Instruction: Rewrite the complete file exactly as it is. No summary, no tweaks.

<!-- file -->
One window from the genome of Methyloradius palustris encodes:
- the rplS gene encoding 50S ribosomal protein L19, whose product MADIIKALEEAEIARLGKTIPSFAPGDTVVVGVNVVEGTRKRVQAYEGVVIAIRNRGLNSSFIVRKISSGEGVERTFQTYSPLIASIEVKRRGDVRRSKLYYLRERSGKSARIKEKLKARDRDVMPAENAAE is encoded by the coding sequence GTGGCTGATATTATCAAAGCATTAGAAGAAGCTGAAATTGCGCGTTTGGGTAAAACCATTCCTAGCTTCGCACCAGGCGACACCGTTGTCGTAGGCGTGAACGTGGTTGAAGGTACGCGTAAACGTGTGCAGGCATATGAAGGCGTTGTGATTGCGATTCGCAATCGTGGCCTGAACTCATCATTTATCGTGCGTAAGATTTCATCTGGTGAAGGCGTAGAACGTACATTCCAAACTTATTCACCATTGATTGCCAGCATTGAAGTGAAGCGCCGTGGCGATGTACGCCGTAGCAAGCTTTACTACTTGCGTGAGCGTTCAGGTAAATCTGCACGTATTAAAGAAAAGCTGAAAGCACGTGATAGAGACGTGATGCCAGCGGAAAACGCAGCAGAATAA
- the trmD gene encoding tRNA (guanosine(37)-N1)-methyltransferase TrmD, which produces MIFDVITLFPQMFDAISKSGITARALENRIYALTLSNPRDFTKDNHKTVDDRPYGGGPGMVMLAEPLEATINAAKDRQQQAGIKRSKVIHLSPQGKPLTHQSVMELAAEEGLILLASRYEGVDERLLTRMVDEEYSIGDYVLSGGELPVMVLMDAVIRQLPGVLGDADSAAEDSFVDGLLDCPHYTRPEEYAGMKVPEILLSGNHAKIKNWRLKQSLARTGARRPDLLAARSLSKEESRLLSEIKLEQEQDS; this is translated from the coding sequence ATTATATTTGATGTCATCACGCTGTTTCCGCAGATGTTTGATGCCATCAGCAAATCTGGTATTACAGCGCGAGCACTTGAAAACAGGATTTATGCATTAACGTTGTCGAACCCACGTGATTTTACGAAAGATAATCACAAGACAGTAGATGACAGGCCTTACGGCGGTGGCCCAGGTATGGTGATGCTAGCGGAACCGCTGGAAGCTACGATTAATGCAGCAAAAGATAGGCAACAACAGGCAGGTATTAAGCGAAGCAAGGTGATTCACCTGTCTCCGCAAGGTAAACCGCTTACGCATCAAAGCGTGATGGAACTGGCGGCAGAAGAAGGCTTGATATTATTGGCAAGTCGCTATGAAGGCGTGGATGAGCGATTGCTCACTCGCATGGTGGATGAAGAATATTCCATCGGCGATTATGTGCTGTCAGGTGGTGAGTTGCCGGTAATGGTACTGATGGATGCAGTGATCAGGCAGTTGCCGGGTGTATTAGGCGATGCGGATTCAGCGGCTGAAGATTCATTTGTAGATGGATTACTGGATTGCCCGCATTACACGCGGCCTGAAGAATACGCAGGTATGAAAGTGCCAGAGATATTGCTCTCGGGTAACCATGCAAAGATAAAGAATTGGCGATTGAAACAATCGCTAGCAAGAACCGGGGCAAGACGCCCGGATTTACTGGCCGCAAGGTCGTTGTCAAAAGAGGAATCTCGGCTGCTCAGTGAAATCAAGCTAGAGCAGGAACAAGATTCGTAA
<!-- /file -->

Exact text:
One window from the genome of Methyloradius palustris encodes:
- the rplS gene encoding 50S ribosomal protein L19, whose product MADIIKALEEAEIARLGKTIPSFAPGDTVVVGVNVVEGTRKRVQAYEGVVIAIRNRGLNSSFIVRKISSGEGVERTFQTYSPLIASIEVKRRGDVRRSKLYYLRERSGKSARIKEKLKARDRDVMPAENAAE is encoded by the coding sequence GTGGCTGATATTATCAAAGCATTAGAAGAAGCTGAAATTGCGCGTTTGGGTAAAACCATTCCTAGCTTCGCACCAGGCGACACCGTTGTCGTAGGCGTGAACGTGGTTGAAGGTACGCGTAAACGTGTGCAGGCATATGAAGGCGTTGTGATTGCGATTCGCAATCGTGGCCTGAACTCATCATTTATCGTGCGTAAGATTTCATCTGGTGAAGGCGTAGAACGTACATTCCAAACTTATTCACCATTGATTGCCAGCATTGAAGTGAAGCGCCGTGGCGATGTACGCCGTAGCAAGCTTTACTACTTGCGTGAGCGTTCAGGTAAATCTGCACGTATTAAAGAAAAGCTGAAAGCACGTGATAGAGACGTGATGCCAGCGGAAAACGCAGCAGAATAA
- the trmD gene encoding tRNA (guanosine(37)-N1)-methyltransferase TrmD, which produces MIFDVITLFPQMFDAISKSGITARALENRIYALTLSNPRDFTKDNHKTVDDRPYGGGPGMVMLAEPLEATINAAKDRQQQAGIKRSKVIHLSPQGKPLTHQSVMELAAEEGLILLASRYEGVDERLLTRMVDEEYSIGDYVLSGGELPVMVLMDAVIRQLPGVLGDADSAAEDSFVDGLLDCPHYTRPEEYAGMKVPEILLSGNHAKIKNWRLKQSLARTGARRPDLLAARSLSKEESRLLSEIKLEQEQDS; this is translated from the coding sequence ATTATATTTGATGTCATCACGCTGTTTCCGCAGATGTTTGATGCCATCAGCAAATCTGGTATTACAGCGCGAGCACTTGAAAACAGGATTTATGCATTAACGTTGTCGAACCCACGTGATTTTACGAAAGATAATCACAAGACAGTAGATGACAGGCCTTACGGCGGTGGCCCAGGTATGGTGATGCTAGCGGAACCGCTGGAAGCTACGATTAATGCAGCAAAAGATAGGCAACAACAGGCAGGTATTAAGCGAAGCAAGGTGATTCACCTGTCTCCGCAAGGTAAACCGCTTACGCATCAAAGCGTGATGGAACTGGCGGCAGAAGAAGGCTTGATATTATTGGCAAGTCGCTATGAAGGCGTGGATGAGCGATTGCTCACTCGCATGGTGGATGAAGAATATTCCATCGGCGATTATGTGCTGTCAGGTGGTGAGTTGCCGGTAATGGTACTGATGGATGCAGTGATCAGGCAGTTGCCGGGTGTATTAGGCGATGCGGATTCAGCGGCTGAAGATTCATTTGTAGATGGATTACTGGATTGCCCGCATTACACGCGGCCTGAAGAATACGCAGGTATGAAAGTGCCAGAGATATTGCTCTCGGGTAACCATGCAAAGATAAAGAATTGGCGATTGAAACAATCGCTAGCAAGAACCGGGGCAAGACGCCCGGATTTACTGGCCGCAAGGTCGTTGTCAAAAGAGGAATCTCGGCTGCTCAGTGAAATCAAGCTAGAGCAGGAACAAGATTCGTAA